Stanford is a bit larger than MIT, with an undergraduate student body of nearly 7,000 students to MIT’s 4,600. Class sizes are somewhat smaller at MIT, too: MIT’s student to faculty ratio is 3:1. Almost three-quarters (71.3%) of classes have 20 students or fewer, while Stanford’s student to faculty ratio is 5:1, and 69% of classes have 20 students or fewer.

 

Academics

 

Stanford offers three undergraduate degrees, including Bachelor of Arts, Bachelor of Sciences, and Bachelor of Arts and Sciences, across three of Stanford’s seven schools: Humanities and Sciences; Earth, Energy & Environmental Sciences; and Engineering. Given its Silicon Valley connection, it’s no surprise that tech majors, such as engineering and computer science, are popular. The university also offers majors in many other disciplines, including the humanities, sciences, and social sciences.

 

Stanford prioritizes research and collaboration, offering numerous opportunities. First- and second-year students can also participate in Introductory Seminars. All students must fulfill general education requirements in areas such as Thinking Matters, Ways of Thinking/Ways of Doing, Writing and Rhetoric, and Language.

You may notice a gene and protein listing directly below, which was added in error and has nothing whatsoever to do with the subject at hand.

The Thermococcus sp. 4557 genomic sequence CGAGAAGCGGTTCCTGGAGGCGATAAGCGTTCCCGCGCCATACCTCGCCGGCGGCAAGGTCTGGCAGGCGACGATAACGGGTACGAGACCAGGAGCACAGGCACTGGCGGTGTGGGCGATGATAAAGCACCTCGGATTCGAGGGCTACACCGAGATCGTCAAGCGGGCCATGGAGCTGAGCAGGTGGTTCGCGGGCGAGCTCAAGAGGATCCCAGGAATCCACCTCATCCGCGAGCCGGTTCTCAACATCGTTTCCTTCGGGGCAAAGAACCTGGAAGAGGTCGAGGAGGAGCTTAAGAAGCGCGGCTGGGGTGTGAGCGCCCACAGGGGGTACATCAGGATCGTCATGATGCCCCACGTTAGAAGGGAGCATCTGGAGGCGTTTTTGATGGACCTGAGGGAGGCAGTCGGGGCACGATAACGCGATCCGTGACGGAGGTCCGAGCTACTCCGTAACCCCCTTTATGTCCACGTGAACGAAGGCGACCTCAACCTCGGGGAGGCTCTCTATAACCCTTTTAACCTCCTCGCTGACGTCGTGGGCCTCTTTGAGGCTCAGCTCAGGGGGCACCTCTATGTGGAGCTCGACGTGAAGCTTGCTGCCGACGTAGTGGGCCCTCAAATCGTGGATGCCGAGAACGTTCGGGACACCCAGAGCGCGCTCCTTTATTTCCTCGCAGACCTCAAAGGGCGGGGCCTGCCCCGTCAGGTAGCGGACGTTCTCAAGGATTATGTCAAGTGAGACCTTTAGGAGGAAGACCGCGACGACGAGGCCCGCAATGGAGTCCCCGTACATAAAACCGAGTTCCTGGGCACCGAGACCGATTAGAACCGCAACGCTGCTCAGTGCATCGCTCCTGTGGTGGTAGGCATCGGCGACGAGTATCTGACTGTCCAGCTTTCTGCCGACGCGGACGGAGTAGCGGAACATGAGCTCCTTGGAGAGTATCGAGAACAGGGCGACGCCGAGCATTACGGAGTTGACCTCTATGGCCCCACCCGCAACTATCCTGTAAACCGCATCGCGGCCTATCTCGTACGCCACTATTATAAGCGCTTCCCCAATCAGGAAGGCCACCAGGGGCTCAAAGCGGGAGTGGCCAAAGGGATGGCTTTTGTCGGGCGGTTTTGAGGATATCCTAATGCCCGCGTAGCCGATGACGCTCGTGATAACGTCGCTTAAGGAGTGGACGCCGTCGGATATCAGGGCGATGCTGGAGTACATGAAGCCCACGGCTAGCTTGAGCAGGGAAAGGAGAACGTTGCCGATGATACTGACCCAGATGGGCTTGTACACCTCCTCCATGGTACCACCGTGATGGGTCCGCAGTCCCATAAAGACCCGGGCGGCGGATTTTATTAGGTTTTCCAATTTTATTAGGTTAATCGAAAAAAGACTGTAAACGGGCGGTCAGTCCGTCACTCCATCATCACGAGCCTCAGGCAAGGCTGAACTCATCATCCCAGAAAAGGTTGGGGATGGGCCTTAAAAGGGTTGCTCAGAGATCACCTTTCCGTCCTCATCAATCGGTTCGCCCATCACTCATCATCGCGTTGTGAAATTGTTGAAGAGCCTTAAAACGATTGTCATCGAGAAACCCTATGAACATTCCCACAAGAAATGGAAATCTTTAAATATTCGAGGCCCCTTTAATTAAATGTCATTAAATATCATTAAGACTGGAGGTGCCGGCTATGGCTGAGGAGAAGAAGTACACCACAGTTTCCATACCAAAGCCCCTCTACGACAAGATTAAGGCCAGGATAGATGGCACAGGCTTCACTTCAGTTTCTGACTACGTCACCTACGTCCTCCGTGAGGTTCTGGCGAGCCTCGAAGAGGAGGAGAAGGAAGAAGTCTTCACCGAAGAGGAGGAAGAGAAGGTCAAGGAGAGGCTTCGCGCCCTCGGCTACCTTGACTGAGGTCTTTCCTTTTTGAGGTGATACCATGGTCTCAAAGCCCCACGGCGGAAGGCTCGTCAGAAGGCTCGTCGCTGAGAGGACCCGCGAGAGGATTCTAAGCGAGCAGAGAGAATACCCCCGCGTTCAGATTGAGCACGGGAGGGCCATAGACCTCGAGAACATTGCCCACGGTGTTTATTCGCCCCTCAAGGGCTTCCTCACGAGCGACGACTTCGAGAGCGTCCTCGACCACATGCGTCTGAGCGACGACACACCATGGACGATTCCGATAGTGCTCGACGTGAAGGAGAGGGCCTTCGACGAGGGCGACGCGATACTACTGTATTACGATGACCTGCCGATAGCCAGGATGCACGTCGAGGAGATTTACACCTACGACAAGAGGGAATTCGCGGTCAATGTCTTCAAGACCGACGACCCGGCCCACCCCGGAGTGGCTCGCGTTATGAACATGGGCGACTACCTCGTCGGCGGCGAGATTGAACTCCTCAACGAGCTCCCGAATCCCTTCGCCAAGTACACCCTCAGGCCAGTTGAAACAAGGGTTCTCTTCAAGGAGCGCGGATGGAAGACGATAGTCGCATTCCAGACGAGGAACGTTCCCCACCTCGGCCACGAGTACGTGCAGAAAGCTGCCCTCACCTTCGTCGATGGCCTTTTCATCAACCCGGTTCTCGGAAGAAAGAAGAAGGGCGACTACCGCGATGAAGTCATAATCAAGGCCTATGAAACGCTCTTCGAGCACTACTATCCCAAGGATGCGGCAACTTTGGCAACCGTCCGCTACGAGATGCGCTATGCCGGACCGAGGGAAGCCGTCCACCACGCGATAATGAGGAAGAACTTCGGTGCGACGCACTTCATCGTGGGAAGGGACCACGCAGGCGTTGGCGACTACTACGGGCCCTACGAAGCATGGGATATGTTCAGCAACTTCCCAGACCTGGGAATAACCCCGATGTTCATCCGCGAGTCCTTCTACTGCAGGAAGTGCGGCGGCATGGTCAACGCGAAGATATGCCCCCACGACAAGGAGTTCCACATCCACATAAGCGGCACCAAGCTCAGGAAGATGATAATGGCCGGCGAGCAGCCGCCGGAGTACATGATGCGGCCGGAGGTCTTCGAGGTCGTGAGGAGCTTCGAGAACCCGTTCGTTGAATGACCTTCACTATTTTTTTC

MIT has five schools: 

  • School of Architecture and Planning
  • School of Engineering
  • School of Humanities, Arts, and Social Sciences
  • MIT Sloan School of Management
  • School of Science

 

As implied by its name, MIT’s technology programs are a standout. However, the university does offer courses beyond tech and even STEM, such as Writing, Political Science, and Music. Keep in mind that all students apply to the university undeclared. General requirements include science core courses; subjects in the humanities, arts, and social sciences; communication-intensive courses; and physical education.

 

MIT students may also cross-register at nearby institutions, including Harvard.

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Housing 

 

A majority — 73% — of MIT undergraduates live on campus. Other students may choose to live in fraternities, sororities, and independent living groups. For students who do live on campus, residences are overseen by faculty families who are heads of house and offer support and guidance to students. Each residence also has residential student governments, who organize programs for students.